Votes for Women: The Struggle for Suffrage Revisited

By Jean H. Baker | Go to book overview

9
AMERICA AND THE PANKHURSTS
Christine Bolt

All over America the Suffragists declare that they have gained hope and inspiration from our great British movement. In the early days of our long struggle it was we who drew inspiration from them. Our movements act and react on each other. We and the world have much to gain from our joint effort.

E. Sylvia Pankhurst, 1911

The three British militant suffragettes, 1 Emmeline Pankhurst and her daughters Christabel and Sylvia, were famous throughout the world by the time votes for women were won in America and Britain. Born in Manchester in 1858, Emmeline Goulden had, as a schoolgirl, been influenced by the city's early support for woman suffrage and by her parents' sympathy for the cause. Her marriage to an established reformer, Richard Pankhurst, had helped to radicalize her further. Widowed early, Emmeline was of necessity drawn further into affairs beyond the home. She also shared with her children an ardent desire to make a difference in the world, and in due course she did so through founding a suffrage society in 1903— the Women's Social and Political Union (WSPU)—whose members and methods were to render the Pankhurst name notorious.

To spread the suffrage message, Mrs. Pankhurst and her two elder daughters eventually toured the United States: Emmeline in 1909, 1911, and 1913; Sylvia in 1910–1911 and 1912; and Emmeline and Christabel dur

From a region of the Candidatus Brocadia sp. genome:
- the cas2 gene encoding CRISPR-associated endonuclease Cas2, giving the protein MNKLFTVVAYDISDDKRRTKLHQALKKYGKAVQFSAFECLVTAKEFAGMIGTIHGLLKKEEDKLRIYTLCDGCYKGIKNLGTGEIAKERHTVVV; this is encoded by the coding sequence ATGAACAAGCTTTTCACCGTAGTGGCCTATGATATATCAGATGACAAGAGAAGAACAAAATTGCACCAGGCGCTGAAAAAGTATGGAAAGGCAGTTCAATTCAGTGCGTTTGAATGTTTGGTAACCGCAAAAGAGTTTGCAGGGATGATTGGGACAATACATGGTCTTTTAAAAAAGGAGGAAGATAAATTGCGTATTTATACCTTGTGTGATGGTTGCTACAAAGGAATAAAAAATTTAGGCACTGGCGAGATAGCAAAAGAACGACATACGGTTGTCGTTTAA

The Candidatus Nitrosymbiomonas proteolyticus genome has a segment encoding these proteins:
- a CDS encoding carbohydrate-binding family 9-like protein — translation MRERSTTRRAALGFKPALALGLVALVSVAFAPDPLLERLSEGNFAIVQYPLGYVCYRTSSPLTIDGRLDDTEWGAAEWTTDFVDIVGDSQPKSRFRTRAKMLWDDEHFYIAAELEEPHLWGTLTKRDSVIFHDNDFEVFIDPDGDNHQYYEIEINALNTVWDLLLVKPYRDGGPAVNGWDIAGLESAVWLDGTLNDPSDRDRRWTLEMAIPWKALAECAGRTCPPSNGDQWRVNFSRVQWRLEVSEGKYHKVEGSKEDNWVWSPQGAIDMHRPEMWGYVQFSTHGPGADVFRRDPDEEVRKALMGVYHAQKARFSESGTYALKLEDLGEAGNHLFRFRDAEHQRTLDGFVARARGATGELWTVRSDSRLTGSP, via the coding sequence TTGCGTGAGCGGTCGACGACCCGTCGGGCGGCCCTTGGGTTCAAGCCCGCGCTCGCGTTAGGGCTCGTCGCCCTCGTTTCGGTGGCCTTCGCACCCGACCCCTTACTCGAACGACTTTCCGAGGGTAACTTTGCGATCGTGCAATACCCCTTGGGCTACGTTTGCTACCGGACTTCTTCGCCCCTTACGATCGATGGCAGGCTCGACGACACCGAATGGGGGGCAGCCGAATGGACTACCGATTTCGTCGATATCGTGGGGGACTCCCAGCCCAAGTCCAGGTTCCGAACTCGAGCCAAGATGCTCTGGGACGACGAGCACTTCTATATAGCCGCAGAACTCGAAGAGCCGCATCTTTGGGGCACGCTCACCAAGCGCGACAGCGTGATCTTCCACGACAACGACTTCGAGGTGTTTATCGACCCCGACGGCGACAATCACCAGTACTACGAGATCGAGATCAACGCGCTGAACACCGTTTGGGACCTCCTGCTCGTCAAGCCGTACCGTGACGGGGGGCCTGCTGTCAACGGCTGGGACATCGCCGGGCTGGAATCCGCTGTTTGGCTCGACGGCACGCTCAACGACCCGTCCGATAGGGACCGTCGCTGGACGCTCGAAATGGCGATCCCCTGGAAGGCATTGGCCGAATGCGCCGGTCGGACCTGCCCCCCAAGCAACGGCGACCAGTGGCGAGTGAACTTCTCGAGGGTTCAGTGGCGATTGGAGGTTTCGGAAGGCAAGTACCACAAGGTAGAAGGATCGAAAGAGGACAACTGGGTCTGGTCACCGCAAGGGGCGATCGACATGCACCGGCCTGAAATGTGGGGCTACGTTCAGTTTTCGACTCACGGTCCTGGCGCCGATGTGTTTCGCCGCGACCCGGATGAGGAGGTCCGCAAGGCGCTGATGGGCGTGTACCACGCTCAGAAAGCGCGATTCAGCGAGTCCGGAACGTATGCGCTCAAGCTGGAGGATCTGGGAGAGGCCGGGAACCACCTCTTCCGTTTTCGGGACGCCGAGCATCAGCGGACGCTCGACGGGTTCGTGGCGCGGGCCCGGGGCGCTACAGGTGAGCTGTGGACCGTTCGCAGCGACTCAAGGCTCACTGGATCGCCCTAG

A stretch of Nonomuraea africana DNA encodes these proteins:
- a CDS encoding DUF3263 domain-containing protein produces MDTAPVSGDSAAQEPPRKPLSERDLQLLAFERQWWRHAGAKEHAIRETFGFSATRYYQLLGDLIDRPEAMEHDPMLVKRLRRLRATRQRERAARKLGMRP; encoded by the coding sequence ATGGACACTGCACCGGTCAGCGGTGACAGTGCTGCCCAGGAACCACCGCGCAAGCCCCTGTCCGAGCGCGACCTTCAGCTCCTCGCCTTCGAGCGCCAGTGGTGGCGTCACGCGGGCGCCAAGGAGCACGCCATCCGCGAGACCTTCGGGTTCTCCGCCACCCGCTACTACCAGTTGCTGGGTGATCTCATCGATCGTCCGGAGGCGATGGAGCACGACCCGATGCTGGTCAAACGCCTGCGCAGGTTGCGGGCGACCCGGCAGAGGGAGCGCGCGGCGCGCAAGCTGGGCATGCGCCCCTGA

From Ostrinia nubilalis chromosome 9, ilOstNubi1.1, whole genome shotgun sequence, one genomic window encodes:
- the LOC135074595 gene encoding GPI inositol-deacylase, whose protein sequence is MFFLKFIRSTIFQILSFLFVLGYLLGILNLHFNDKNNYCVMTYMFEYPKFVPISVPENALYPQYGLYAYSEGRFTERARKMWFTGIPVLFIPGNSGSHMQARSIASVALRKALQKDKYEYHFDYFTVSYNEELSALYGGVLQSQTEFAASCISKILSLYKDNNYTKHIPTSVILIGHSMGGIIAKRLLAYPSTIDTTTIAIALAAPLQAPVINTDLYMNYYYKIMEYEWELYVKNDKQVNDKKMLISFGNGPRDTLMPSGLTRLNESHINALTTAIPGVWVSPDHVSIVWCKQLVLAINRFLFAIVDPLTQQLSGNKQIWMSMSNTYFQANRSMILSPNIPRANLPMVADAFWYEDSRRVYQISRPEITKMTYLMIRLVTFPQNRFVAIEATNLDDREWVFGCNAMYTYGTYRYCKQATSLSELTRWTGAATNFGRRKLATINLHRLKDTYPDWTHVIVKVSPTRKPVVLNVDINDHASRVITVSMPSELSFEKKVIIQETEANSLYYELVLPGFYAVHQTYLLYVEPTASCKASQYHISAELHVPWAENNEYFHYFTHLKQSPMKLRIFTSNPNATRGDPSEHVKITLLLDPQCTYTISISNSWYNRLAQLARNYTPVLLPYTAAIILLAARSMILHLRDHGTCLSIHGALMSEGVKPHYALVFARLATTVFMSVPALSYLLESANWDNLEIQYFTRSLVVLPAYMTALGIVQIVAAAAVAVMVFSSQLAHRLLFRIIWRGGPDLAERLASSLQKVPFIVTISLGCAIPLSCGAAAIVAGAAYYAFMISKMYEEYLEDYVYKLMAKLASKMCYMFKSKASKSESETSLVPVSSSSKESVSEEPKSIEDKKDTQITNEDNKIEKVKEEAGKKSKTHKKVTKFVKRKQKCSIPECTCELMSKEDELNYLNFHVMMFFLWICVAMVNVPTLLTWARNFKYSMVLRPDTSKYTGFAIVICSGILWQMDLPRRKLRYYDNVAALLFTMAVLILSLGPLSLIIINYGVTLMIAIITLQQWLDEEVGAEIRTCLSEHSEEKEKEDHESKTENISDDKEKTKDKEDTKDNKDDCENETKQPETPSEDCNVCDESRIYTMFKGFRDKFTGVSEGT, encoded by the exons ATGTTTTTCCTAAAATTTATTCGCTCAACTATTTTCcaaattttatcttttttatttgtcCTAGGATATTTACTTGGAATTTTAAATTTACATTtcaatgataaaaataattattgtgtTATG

-143-

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Votes for Women: The Struggle for Suffrage Revisited
Table of contents

Table of contents

  • Title Page *
  • Acknowledgments *
  • Contents ix
  • Contributors xi
  • Votes for Women *
  • Introduction 3
  • Notes 20
  • 1 - The Case for Reform Antecedents for the Woman's Rights Movement 21
  • Notes 40
  • 2 - Sojourner Truth, Frances Watkins Harper, and the Struggle for Woman Suffrage 42
  • Notes *
  • 3 - The New York Woman's Movement and the Civil War 56
  • Notes 72
  • 4 - American Expansion and the Politics of Federalism, 1870–1890 77
  • Notes 87
  • 5 - Woman Suffrage in the West 90
  • Note 101
  • 6 - Southern Suffragists, the Nawsa, and the “Southern Strategy” in Context 102
  • Notes 114
  • 7 - The Anti-Suffrage Campaign 118
  • Notes 129
  • 8 - The Winning Plan 130
  • 9 - America and the Pankhursts 143
  • Notes 156
  • 10 - Harriot Stanton Blatch and Grassroots Politics 159
  • Note 173
  • 11 - Alice Paul and the Politics of Nonviolent Protest 174
  • Notes 186
  • Epilogue 189
  • Notes 194
  • Bibliography 197
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